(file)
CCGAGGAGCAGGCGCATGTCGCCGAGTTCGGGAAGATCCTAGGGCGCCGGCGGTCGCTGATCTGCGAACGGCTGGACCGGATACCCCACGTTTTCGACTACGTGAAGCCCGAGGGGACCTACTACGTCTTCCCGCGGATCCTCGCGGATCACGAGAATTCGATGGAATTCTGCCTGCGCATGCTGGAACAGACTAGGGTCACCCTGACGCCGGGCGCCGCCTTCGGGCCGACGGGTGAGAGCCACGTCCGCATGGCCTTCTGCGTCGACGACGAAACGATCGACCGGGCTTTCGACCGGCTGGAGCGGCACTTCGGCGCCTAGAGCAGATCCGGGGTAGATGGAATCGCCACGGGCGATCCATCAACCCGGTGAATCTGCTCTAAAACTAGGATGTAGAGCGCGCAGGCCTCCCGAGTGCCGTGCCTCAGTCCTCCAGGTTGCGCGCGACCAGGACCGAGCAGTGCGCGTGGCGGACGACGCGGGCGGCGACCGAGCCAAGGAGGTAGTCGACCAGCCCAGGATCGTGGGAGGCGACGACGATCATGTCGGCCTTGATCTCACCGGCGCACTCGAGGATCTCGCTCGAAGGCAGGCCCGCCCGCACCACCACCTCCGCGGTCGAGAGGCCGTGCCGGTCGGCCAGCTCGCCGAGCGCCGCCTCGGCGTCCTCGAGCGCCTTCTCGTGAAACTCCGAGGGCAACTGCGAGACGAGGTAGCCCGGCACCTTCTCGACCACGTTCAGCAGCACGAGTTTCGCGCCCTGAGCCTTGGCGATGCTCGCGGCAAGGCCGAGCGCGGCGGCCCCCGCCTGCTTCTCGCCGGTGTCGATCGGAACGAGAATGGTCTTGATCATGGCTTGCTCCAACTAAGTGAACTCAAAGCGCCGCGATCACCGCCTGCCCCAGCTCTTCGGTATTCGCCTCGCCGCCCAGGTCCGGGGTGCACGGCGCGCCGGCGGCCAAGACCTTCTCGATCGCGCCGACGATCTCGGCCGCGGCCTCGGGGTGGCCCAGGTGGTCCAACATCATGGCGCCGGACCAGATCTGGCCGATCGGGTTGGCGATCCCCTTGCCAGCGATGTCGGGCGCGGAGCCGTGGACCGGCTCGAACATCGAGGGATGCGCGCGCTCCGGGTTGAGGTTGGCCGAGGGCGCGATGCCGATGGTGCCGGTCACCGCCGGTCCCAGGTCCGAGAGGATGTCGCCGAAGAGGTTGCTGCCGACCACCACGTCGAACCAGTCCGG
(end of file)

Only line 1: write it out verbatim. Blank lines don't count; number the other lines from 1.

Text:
CCGAGGAGCAGGCGCATGTCGCCGAGTTCGGGAAGATCCTAGGGCGCCGGCGGTCGCTGATCTGCGAACGGCTGGACCGGATACCCCACGTTTTCGACTACGTGAAGCCCGAGGGGACCTACTACGTCTTCCCGCGGATCCTCGCGGATCACGAGAATTCGATGGAATTCTGCCTGCGCATGCTGGAACAGACTAGGGTCACCCTGACGCCGGGCGCCGCCTTCGGGCCGACGGGTGAGAGCCACGTCCGCATGGCCTTCTGCGTCGACGACGAAACGATCGACCGGGCTTTCGACCGGCTGGAGCGGCACTTCGGCGCCTAGAGCAGATCCGGGGTAGATGGAATCGCCACGGGCGATCCATCAACCCGGTGAATCTGCTCTAAAACTAGGATGTAGAGCGCGCAGGCCTCCCGAGTGCCGTGCCTCAGTCCTCCAGGTTGCGCGCGACCAGGACCGAGCAGTGCGCGTGGCGGACGACGCGGGCGGCGACCGAGCCAAGGAGGTAGTCGACCAGCCCAGGATCGTGGGAGGCGACGACGATCATGTCGGCCTTGATCTCACCGGCGCACTCGAGGATCTCGCTCGAAGGCAGGCCCGCCCGCACCACCACCTCCGCGGTCGAGAGGCCGTGCCGGTCGGCCAGCTCGCCGAGCGCCGCCTCGGCGTCCTCGAGCGCCTTCTCGTGAAACTCCGAGGGCAACTGCGAGACGAGGTAGCCCGGCACCTTCTCGACCACGTTCAGCAGCACGAGTTTCGCGCCCTGAGCCTTGGCGATGCTCGCGGCAAGGCCGAGCGCGGCGGCCCCCGCCTGCTTCTCGCCGGTGTCGATCGGAACGAGAATGGTCTTGATCATGGCTTGCTCCAACTAAGTGAACTCAAAGCGCCGCGATCACCGCCTGCCCCAGCTCTTCGGTATTCGCCTCGCCGCCCAGGTCCGGGGTGCACGGCGCGCCGGCGGCCAAGACCTTCTCGATCGCGCCGACGATCTCGGCCGCGGCCTCGGGGTGGCCCAGGTGGTCCAACATCATGGCGCCGGACCAGATCTGGCCGATCGGGTTGGCGATCCCCTTGCCAGCGATGTCGGGCGCGGAGCCGTGGACCGGCTCGAACATCGAGGGATGCGCGCGCTCCGGGTTGAGGTTGGCCGAGGGCGCGATGCCGATGGTGCCGGTCACCGCCGGTCCCAGGTCCGAGAGGATGTCGCCGAAGAGGTTGCTGCCGACCACCACGTCGAACCAGTCCGG